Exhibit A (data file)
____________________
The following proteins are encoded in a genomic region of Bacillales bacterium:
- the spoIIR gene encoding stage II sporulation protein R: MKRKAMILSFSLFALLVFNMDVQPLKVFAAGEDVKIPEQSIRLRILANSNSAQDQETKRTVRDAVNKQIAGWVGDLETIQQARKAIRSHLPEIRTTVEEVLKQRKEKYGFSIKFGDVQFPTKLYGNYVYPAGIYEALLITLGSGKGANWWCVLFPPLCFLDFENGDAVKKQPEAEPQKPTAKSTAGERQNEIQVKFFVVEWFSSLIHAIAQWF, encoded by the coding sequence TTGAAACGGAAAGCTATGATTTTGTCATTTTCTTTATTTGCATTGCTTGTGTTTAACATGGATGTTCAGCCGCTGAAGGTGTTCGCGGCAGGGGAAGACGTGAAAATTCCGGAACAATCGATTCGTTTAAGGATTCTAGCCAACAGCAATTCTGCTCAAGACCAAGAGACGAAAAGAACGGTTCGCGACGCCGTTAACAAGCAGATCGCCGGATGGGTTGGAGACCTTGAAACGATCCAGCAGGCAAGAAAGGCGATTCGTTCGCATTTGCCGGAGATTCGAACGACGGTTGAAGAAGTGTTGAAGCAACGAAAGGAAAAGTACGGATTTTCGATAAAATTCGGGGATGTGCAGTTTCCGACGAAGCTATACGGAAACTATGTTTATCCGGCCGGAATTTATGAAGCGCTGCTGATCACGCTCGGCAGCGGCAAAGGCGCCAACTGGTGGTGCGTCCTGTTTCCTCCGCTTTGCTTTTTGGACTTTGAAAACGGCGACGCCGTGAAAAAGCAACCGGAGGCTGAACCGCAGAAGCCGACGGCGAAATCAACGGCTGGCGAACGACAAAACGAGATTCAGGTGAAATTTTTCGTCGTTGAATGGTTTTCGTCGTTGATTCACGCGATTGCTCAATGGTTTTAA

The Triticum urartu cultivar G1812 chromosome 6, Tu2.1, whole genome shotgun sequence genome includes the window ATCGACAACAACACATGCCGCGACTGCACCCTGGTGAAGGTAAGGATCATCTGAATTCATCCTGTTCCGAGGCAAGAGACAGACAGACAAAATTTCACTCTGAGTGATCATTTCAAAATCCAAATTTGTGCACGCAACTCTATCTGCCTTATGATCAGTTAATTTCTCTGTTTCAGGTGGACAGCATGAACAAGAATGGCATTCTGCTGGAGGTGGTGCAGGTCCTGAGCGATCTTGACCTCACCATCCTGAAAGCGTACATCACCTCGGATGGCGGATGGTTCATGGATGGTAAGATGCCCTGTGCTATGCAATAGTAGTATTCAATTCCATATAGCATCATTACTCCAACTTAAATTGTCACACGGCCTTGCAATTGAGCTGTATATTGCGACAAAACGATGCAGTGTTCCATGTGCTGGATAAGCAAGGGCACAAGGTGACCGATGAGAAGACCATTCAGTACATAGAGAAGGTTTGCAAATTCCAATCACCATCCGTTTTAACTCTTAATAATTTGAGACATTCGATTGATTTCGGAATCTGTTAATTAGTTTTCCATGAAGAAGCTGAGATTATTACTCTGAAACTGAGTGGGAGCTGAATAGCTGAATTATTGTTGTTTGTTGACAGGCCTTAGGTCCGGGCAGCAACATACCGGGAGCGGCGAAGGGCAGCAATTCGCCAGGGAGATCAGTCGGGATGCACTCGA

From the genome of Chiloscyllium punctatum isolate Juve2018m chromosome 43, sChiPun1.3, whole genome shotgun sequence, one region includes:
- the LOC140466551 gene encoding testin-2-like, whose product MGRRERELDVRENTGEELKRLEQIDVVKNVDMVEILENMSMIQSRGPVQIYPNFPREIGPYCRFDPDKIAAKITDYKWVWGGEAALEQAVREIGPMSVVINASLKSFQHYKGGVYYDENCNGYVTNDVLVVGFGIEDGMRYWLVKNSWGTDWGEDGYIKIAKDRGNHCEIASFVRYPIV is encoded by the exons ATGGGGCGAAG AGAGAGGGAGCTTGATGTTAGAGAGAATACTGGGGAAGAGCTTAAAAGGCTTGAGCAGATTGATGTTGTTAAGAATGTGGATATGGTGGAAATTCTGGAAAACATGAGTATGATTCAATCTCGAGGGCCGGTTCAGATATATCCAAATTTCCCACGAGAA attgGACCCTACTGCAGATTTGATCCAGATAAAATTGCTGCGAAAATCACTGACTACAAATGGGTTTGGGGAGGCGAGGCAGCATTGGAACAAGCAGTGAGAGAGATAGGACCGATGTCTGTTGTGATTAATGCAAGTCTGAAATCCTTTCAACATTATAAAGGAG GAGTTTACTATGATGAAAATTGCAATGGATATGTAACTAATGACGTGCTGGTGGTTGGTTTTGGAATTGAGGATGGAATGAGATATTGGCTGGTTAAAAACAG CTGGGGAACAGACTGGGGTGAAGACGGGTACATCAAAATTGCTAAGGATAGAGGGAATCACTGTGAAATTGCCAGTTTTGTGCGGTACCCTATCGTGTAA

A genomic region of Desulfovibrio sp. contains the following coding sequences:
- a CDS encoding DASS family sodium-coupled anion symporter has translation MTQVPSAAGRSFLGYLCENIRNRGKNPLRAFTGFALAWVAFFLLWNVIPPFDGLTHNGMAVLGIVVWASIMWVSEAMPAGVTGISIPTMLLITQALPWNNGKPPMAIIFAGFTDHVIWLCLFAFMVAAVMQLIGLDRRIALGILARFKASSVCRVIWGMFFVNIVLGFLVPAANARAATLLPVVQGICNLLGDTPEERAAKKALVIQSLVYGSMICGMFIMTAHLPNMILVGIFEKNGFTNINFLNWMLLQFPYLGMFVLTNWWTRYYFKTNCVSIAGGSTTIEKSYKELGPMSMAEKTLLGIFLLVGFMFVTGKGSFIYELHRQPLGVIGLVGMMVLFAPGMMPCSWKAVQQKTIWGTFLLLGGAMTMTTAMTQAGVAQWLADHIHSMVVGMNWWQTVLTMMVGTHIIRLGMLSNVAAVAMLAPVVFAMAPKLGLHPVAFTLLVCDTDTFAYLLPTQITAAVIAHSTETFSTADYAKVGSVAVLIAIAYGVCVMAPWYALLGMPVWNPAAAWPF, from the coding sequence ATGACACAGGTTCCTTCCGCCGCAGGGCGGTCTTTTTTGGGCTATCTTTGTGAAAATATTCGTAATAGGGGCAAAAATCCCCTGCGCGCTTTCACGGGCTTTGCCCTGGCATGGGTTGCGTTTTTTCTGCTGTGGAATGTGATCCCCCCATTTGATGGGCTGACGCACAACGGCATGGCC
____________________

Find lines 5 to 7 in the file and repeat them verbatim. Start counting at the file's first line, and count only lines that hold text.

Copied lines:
- the LOC140466551 gene encoding testin-2-like, whose product MGRRERELDVRENTGEELKRLEQIDVVKNVDMVEILENMSMIQSRGPVQIYPNFPREIGPYCRFDPDKIAAKITDYKWVWGGEAALEQAVREIGPMSVVINASLKSFQHYKGGVYYDENCNGYVTNDVLVVGFGIEDGMRYWLVKNSWGTDWGEDGYIKIAKDRGNHCEIASFVRYPIV is encoded by the exons ATGGGGCGAAG AGAGAGGGAGCTTGATGTTAGAGAGAATACTGGGGAAGAGCTTAAAAGGCTTGAGCAGATTGATGTTGTTAAGAATGTGGATATGGTGGAAATTCTGGAAAACATGAGTATGATTCAATCTCGAGGGCCGGTTCAGATATATCCAAATTTCCCACGAGAA attgGACCCTACTGCAGATTTGATCCAGATAAAATTGCTGCGAAAATCACTGACTACAAATGGGTTTGGGGAGGCGAGGCAGCATTGGAACAAGCAGTGAGAGAGATAGGACCGATGTCTGTTGTGATTAATGCAAGTCTGAAATCCTTTCAACATTATAAAGGAG GAGTTTACTATGATGAAAATTGCAATGGATATGTAACTAATGACGTGCTGGTGGTTGGTTTTGGAATTGAGGATGGAATGAGATATTGGCTGGTTAAAAACAG CTGGGGAACAGACTGGGGTGAAGACGGGTACATCAAAATTGCTAAGGATAGAGGGAATCACTGTGAAATTGCCAGTTTTGTGCGGTACCCTATCGTGTAA

A genomic region of Desulfovibrio sp. contains the following coding sequences:
- a CDS encoding DASS family sodium-coupled anion symporter has translation MTQVPSAAGRSFLGYLCENIRNRGKNPLRAFTGFALAWVAFFLLWNVIPPFDGLTHNGMAVLGIVVWASIMWVSEAMPAGVTGISIPTMLLITQALPWNNGKPPMAIIFAGFTDHVIWLCLFAFMVAAVMQLIGLDRRIALGILARFKASSVCRVIWGMFFVNIVLGFLVPAANARAATLLPVVQGICNLLGDTPEERAAKKALVIQSLVYGSMICGMFIMTAHLPNMILVGIFEKNGFTNINFLNWMLLQFPYLGMFVLTNWWTRYYFKTNCVSIAGGSTTIEKSYKELGPMSMAEKTLLGIFLLVGFMFVTGKGSFIYELHRQPLGVIGLVGMMVLFAPGMMPCSWKAVQQKTIWGTFLLLGGAMTMTTAMTQAGVAQWLADHIHSMVVGMNWWQTVLTMMVGTHIIRLGMLSNVAAVAMLAPVVFAMAPKLGLHPVAFTLLVCDTDTFAYLLPTQITAAVIAHSTETFSTADYAKVGSVAVLIAIAYGVCVMAPWYALLGMPVWNPAAAWPF, from the coding sequence ATGACACAGGTTCCTTCCGCCGCAGGGCGGTCTTTTTTGGGCTATCTTTGTGAAAATATTCGTAATAGGGGCAAAAATCCCCTGCGCGCTTTCACGGGCTTTGCCCTGGCATGGGTTGCGTTTTTTCTGCTGTGGAATGTGATCCCCCCATTTGATGGGCTGACGCACAACGGCATGGCC